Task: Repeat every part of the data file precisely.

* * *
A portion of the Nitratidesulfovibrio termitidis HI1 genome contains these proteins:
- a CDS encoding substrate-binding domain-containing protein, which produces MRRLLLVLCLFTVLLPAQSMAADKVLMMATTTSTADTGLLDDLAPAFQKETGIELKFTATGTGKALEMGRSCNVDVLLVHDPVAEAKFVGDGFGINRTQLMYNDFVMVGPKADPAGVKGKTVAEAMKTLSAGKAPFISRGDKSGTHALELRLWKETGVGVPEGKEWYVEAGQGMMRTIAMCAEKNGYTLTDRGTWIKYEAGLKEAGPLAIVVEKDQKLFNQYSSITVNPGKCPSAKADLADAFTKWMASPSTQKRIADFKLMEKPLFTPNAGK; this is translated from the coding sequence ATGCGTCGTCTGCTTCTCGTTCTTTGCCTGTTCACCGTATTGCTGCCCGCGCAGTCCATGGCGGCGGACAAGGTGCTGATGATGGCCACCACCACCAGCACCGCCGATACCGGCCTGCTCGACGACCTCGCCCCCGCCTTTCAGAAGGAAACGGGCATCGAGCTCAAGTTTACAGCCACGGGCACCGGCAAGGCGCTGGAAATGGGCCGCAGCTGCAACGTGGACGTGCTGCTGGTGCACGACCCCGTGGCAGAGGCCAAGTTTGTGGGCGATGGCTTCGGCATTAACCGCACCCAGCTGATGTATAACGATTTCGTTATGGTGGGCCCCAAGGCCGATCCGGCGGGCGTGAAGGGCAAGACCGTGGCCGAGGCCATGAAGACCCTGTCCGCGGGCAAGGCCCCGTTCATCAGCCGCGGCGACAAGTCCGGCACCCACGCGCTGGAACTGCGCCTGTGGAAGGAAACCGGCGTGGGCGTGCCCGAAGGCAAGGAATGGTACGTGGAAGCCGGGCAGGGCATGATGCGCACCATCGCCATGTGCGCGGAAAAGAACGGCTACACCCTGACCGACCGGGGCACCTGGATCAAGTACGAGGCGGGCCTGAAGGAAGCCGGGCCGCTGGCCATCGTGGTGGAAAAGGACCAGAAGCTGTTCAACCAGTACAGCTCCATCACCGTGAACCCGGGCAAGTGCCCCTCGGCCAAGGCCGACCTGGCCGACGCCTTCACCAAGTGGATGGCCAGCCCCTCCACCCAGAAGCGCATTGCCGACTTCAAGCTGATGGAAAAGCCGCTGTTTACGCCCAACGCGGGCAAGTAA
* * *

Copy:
A portion of the Nitratidesulfovibrio termitidis HI1 genome contains these proteins:
- a CDS encoding substrate-binding domain-containing protein, which produces MRRLLLVLCLFTVLLPAQSMAADKVLMMATTTSTADTGLLDDLAPAFQKETGIELKFTATGTGKALEMGRSCNVDVLLVHDPVAEAKFVGDGFGINRTQLMYNDFVMVGPKADPAGVKGKTVAEAMKTLSAGKAPFISRGDKSGTHALELRLWKETGVGVPEGKEWYVEAGQGMMRTIAMCAEKNGYTLTDRGTWIKYEAGLKEAGPLAIVVEKDQKLFNQYSSITVNPGKCPSAKADLADAFTKWMASPSTQKRIADFKLMEKPLFTPNAGK; this is translated from the coding sequence ATGCGTCGTCTGCTTCTCGTTCTTTGCCTGTTCACCGTATTGCTGCCCGCGCAGTCCATGGCGGCGGACAAGGTGCTGATGATGGCCACCACCACCAGCACCGCCGATACCGGCCTGCTCGACGACCTCGCCCCCGCCTTTCAGAAGGAAACGGGCATCGAGCTCAAGTTTACAGCCACGGGCACCGGCAAGGCGCTGGAAATGGGCCGCAGCTGCAACGTGGACGTGCTGCTGGTGCACGACCCCGTGGCAGAGGCCAAGTTTGTGGGCGATGGCTTCGGCATTAACCGCACCCAGCTGATGTATAACGATTTCGTTATGGTGGGCCCCAAGGCCGATCCGGCGGGCGTGAAGGGCAAGACCGTGGCCGAGGCCATGAAGACCCTGTCCGCGGGCAAGGCCCCGTTCATCAGCCGCGGCGACAAGTCCGGCACCCACGCGCTGGAACTGCGCCTGTGGAAGGAAACCGGCGTGGGCGTGCCCGAAGGCAAGGAATGGTACGTGGAAGCCGGGCAGGGCATGATGCGCACCATCGCCATGTGCGCGGAAAAGAACGGCTACACCCTGACCGACCGGGGCACCTGGATCAAGTACGAGGCGGGCCTGAAGGAAGCCGGGCCGCTGGCCATCGTGGTGGAAAAGGACCAGAAGCTGTTCAACCAGTACAGCTCCATCACCGTGAACCCGGGCAAGTGCCCCTCGGCCAAGGCCGACCTGGCCGACGCCTTCACCAAGTGGATGGCCAGCCCCTCCACCCAGAAGCGCATTGCCGACTTCAAGCTGATGGAAAAGCCGCTGTTTACGCCCAACGCGGGCAAGTAA